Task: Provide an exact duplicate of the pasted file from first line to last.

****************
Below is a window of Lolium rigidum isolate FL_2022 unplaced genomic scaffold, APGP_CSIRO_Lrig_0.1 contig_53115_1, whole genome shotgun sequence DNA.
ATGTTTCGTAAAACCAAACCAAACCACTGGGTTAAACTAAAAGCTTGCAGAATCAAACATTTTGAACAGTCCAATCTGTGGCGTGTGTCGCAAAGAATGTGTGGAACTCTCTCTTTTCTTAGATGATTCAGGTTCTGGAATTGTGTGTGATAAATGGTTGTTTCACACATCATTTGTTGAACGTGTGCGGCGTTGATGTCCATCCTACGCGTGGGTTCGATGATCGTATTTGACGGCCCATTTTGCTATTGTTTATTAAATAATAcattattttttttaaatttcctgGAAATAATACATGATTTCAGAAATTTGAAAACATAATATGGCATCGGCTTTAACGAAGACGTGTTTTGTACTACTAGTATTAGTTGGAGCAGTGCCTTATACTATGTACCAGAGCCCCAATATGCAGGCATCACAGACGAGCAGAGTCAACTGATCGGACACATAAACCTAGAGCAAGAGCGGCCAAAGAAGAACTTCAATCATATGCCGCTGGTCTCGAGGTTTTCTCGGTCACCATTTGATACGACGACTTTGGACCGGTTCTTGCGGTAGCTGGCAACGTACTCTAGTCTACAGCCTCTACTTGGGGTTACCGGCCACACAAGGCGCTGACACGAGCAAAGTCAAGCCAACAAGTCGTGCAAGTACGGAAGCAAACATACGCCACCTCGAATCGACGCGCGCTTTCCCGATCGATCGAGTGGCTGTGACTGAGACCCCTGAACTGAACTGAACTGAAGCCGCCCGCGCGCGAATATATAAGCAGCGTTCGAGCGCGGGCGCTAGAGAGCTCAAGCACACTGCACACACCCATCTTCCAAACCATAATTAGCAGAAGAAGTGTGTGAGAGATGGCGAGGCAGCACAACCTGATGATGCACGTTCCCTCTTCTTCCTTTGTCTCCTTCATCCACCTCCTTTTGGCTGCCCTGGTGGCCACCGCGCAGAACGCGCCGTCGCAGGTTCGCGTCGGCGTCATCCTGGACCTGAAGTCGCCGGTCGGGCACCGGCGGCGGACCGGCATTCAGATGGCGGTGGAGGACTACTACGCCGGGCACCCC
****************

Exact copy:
Below is a window of Lolium rigidum isolate FL_2022 unplaced genomic scaffold, APGP_CSIRO_Lrig_0.1 contig_53115_1, whole genome shotgun sequence DNA.
ATGTTTCGTAAAACCAAACCAAACCACTGGGTTAAACTAAAAGCTTGCAGAATCAAACATTTTGAACAGTCCAATCTGTGGCGTGTGTCGCAAAGAATGTGTGGAACTCTCTCTTTTCTTAGATGATTCAGGTTCTGGAATTGTGTGTGATAAATGGTTGTTTCACACATCATTTGTTGAACGTGTGCGGCGTTGATGTCCATCCTACGCGTGGGTTCGATGATCGTATTTGACGGCCCATTTTGCTATTGTTTATTAAATAATAcattattttttttaaatttcctgGAAATAATACATGATTTCAGAAATTTGAAAACATAATATGGCATCGGCTTTAACGAAGACGTGTTTTGTACTACTAGTATTAGTTGGAGCAGTGCCTTATACTATGTACCAGAGCCCCAATATGCAGGCATCACAGACGAGCAGAGTCAACTGATCGGACACATAAACCTAGAGCAAGAGCGGCCAAAGAAGAACTTCAATCATATGCCGCTGGTCTCGAGGTTTTCTCGGTCACCATTTGATACGACGACTTTGGACCGGTTCTTGCGGTAGCTGGCAACGTACTCTAGTCTACAGCCTCTACTTGGGGTTACCGGCCACACAAGGCGCTGACACGAGCAAAGTCAAGCCAACAAGTCGTGCAAGTACGGAAGCAAACATACGCCACCTCGAATCGACGCGCGCTTTCCCGATCGATCGAGTGGCTGTGACTGAGACCCCTGAACTGAACTGAACTGAAGCCGCCCGCGCGCGAATATATAAGCAGCGTTCGAGCGCGGGCGCTAGAGAGCTCAAGCACACTGCACACACCCATCTTCCAAACCATAATTAGCAGAAGAAGTGTGTGAGAGATGGCGAGGCAGCACAACCTGATGATGCACGTTCCCTCTTCTTCCTTTGTCTCCTTCATCCACCTCCTTTTGGCTGCCCTGGTGGCCACCGCGCAGAACGCGCCGTCGCAGGTTCGCGTCGGCGTCATCCTGGACCTGAAGTCGCCGGTCGGGCACCGGCGGCGGACCGGCATTCAGATGGCGGTGGAGGACTACTACGCCGGGCACCCC